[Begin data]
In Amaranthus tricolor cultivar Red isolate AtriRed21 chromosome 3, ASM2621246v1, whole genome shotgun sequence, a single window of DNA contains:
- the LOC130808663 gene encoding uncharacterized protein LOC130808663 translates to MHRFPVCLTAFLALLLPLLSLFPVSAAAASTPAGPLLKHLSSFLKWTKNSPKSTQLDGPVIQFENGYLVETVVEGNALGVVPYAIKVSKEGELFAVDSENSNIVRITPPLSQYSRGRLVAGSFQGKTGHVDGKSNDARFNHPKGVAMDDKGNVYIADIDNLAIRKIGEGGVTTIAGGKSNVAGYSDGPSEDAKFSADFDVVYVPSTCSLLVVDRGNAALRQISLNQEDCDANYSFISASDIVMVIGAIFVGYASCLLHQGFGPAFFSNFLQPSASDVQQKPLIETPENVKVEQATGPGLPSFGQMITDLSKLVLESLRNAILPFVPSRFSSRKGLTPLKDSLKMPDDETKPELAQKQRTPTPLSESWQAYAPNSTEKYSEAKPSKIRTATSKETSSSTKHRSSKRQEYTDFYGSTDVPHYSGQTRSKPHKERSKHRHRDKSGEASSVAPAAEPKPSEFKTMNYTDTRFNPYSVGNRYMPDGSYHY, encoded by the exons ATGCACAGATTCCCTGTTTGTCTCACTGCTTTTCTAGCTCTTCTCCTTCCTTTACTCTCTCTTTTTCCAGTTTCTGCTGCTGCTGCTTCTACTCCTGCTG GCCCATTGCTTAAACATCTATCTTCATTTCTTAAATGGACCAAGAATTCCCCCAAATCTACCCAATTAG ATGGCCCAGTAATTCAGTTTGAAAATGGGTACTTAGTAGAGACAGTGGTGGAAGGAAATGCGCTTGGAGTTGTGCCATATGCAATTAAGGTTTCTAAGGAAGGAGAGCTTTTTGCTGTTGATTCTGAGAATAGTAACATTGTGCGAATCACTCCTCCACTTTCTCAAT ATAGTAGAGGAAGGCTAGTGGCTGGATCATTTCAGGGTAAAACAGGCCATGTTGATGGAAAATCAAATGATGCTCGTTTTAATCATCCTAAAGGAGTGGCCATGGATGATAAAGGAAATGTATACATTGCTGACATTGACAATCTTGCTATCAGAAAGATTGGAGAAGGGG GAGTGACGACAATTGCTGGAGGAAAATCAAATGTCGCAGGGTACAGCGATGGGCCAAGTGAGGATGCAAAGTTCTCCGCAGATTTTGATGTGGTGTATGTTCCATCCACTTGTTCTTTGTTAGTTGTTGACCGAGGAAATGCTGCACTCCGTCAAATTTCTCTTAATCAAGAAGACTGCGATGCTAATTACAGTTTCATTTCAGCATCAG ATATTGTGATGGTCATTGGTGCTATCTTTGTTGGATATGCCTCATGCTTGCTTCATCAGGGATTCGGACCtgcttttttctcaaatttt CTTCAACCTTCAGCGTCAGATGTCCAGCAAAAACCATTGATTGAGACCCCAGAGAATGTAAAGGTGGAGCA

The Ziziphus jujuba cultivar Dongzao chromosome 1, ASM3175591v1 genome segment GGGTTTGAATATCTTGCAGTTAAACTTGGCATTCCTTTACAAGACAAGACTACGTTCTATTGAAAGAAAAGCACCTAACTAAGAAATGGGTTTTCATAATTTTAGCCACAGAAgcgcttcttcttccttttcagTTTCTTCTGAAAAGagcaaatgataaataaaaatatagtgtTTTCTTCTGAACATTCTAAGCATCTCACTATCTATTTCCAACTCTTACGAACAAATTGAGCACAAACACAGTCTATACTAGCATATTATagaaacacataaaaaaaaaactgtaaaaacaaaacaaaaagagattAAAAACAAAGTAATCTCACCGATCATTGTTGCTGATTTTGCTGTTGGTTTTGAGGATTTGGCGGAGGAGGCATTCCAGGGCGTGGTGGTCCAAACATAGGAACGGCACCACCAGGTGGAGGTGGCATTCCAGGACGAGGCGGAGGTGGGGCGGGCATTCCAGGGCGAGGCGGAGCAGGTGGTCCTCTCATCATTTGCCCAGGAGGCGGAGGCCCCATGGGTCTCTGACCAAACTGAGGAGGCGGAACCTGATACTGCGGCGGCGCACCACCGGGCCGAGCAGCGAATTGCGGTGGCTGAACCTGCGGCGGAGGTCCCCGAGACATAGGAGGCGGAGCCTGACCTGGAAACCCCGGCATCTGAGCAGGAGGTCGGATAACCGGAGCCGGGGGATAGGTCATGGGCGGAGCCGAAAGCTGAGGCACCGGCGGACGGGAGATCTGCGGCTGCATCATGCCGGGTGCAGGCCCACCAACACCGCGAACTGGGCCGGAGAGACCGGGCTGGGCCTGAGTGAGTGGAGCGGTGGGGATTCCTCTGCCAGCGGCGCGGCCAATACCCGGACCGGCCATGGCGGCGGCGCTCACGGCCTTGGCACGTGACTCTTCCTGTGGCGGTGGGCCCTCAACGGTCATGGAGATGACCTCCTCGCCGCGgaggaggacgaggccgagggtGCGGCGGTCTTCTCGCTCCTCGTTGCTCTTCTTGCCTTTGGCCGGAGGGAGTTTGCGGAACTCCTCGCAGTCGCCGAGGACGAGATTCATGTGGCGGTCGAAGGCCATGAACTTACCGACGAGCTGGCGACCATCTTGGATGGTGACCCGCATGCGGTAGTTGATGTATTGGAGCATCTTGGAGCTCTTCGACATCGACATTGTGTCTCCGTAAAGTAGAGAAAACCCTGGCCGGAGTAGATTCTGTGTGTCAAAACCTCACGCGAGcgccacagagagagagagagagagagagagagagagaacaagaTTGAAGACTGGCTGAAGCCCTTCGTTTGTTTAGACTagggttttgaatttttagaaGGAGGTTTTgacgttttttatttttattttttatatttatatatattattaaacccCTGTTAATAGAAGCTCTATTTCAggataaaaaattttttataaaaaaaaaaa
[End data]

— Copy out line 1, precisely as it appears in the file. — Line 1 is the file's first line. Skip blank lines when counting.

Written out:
In Amaranthus tricolor cultivar Red isolate AtriRed21 chromosome 3, ASM2621246v1, whole genome shotgun sequence, a single window of DNA contains: